I have a thing for 1930s trucks, as many of them looked so stylish, more like cars with huge oversize tires. This Diamond T, which I peg as a 1935, is a fine example of that. A vee’d chrome bumper, bullet headlights, fog lights, and graceful fenders. A far cry from the brutish if more practical approach taken to big truck is ensuing decades.
According to my sources, this truck would have had either a Waukesha or Hercules engine, both big gasoline sixes.
This truck has just a little bit of a Marmon Sixteen vibe to me – a car that was more stark/industrial than most others at the time. This truck adds the modern skirted front fenders, and I agree – it is a masculine beauty.
Did somebody say fog lights and turn signals? »perk«
Classic! The log trailer might explain the fog lights. Off roading with 6 volt head lights would have been better with them.
I was wondering what the truck/trailer was used for. I’m not sure that it was used for logging. A. Stanley Mundy was a Northern New Jersey construction company that (I think) did a lot of water and sewer projects. So, maybe that trailer was used for hauling pipes instead of logs?
I guess you are correct. I see dozens of log trucks daily so that was my first thought.
I see the firm did all kinds of big jobs installing cast-iron piping for municipal water systems (sometimes replacing wooden conduit!) on the east coast, including this down in Washington, 1940:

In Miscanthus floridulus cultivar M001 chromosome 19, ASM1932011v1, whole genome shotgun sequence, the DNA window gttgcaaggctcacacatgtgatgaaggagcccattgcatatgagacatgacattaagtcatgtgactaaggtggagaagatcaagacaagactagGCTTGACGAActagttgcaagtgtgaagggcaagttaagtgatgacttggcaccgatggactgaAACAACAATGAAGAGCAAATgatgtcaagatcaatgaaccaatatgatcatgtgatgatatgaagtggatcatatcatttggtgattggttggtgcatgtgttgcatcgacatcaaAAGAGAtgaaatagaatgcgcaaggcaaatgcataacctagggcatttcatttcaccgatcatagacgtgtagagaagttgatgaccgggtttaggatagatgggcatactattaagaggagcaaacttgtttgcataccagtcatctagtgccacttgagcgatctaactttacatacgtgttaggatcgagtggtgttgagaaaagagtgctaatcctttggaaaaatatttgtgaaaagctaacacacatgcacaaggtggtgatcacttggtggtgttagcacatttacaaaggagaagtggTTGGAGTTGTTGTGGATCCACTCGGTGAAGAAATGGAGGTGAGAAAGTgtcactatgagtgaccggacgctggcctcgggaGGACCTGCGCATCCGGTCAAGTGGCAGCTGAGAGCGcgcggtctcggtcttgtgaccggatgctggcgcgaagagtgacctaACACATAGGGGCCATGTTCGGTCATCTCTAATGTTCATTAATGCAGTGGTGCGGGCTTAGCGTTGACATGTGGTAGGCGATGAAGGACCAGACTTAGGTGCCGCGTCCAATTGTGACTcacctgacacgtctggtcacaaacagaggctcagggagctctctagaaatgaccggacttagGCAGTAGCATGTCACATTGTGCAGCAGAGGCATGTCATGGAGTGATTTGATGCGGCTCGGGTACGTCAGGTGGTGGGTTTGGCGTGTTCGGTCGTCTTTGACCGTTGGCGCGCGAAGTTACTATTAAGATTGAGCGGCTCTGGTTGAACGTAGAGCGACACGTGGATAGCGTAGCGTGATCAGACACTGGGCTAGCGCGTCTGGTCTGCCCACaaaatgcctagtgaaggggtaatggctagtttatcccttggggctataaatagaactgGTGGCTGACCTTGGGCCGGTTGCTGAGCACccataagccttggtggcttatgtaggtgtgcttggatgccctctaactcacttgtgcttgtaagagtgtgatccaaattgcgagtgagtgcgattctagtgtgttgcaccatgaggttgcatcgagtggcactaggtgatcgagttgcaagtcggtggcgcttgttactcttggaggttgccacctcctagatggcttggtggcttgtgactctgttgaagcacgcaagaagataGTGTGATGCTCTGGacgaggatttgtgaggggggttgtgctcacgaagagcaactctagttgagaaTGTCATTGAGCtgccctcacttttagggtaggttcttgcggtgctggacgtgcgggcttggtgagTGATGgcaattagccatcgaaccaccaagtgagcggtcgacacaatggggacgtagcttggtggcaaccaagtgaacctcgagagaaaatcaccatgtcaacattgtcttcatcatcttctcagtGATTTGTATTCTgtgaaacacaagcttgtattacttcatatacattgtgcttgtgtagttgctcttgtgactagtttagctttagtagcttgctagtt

Ha! I think we both made a similar comment about A. Stanley Mundy at the same time.
The company is still in business in Woodbridge, NJ. As someone who has spent a lot of time driving in and thru NJ, I remember seeing Mundy and Co. construction equipment along the roadways during big construction projects. A quick check appears to show Stanley passed away in 1991.
Beautiful Truck. I drove a ’46 509 Diamond T flatbed which I still have. Rough riding and tough but the vantage while driving sure felt good. The interior of the cab is perfectly dimensioned and the dash with those crank out windshields can’t be beat.
Diamond T out of Chicago was always one of the better looking trucks. Frequently seen with wide whitewalls even. Personally I think International was tapping into some of that mojo, but based on the number (or lack of) I have seen on the road, not many think much of the effort.
It’s supposed to be inspired by old Internationals.
The thing is, other than the hood it’s very similar to plasticky International fleet trucks like the ProStar, but significantly more expensive. The owner drivers and small operators prepared to spend on vanity trucks don’t often look past Kenworth and Peterbilt.
I can only imagine the jokes told while handling Jack’s Cookies.
Oh dear. Doesn’t work scaled down, either.
I am still amazed that made it off the drawing board.
Plenty of cabover versions on the road here locally assembled by Intertruck.
Wow what a sweetie .
An old mate of mine in Oregon found and rescued an old oil truck similar to this .
As mentioned, the styles of the 1930’s and 1940’s will never bee seen again nor matched .
Lamps, mirror, wipers….
Check, check, check
I didn’t know this marque existed until I saw one with my own eyes at a car show near Calgary, AB. This is a 1949.
Nice looking truck huge front tyres obviously pre low profile radials were being fitted to trucks but I like it
Precursor to the rat rod look. I love it.